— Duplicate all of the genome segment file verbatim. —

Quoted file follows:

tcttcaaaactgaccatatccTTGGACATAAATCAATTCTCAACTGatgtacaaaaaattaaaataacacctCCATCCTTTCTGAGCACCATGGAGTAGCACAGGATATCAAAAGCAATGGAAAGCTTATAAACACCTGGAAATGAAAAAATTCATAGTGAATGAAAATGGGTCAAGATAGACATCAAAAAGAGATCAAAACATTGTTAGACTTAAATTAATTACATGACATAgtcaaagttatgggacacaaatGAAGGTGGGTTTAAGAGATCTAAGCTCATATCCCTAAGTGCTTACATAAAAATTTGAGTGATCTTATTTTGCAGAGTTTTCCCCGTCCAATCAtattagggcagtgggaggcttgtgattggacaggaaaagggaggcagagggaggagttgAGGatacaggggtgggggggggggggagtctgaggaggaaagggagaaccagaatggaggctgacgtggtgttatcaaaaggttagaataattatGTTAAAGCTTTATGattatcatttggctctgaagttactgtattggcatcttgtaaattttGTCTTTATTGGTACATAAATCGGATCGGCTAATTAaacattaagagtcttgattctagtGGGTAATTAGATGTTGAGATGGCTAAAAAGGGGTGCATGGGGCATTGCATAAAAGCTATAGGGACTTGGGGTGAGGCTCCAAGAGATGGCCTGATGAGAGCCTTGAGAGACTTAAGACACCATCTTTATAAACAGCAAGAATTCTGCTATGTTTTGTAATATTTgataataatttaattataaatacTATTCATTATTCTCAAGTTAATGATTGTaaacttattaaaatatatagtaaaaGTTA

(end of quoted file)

tcttcaaaactgaccatatccTTGGACATAAATCAATTCTCAACTGatgtacaaaaaattaaaataacacctCCATCCTTTCTGAGCACCATGGAGTAGCACAGGATATCAAAAGCAATGGAAAGCTTATAAACACCTGGAAATGAAAAAATTCATAGTGAATGAAAATGGGTCAAGATAGACATCAAAAAGAGATCAAAACATTGTTAGACTTAAATTAATTACATGACATAgtcaaagttatgggacacaaatGAAGGTGGGTTTAAGAGATCTAAGCTCATATCCCTAAGTGCTTACATAAAAATTTGAGTGATCTTATTTTGCAGAGTTTTCCCCGTCCAATCAtattagggcagtgggaggcttgtgattggacaggaaaagggaggcagagggaggagttgAGGatacaggggtgggggggggggggagtctgaggaggaaagggagaaccagaatggaggctgacgtggtgttatcaaaaggttagaataattatGTTAAAGCTTTATGattatcatttggctctgaagttactgtattggcatcttgtaaattttGTCTTTATTGGTACATAAATCGGATCGGCTAATTAaacattaagagtcttgattctagtGGGTAATTAGATGTTGAGATGGCTAAAAAGGGGTGCATGGGGCATTGCATAAAAGCTATAGGGACTTGGGGTGAGGCTCCAAGAGATGGCCTGATGAGAGCCTTGAGAGACTTAAGACACCATCTTTATAAACAGCAAGAATTCTGCTATGTTTTGTAATATTTgataataatttaattataaatacTATTCATTATTCTCAAGTTAATGATTGTaaacttattaaaatatatagtaaaaGTTA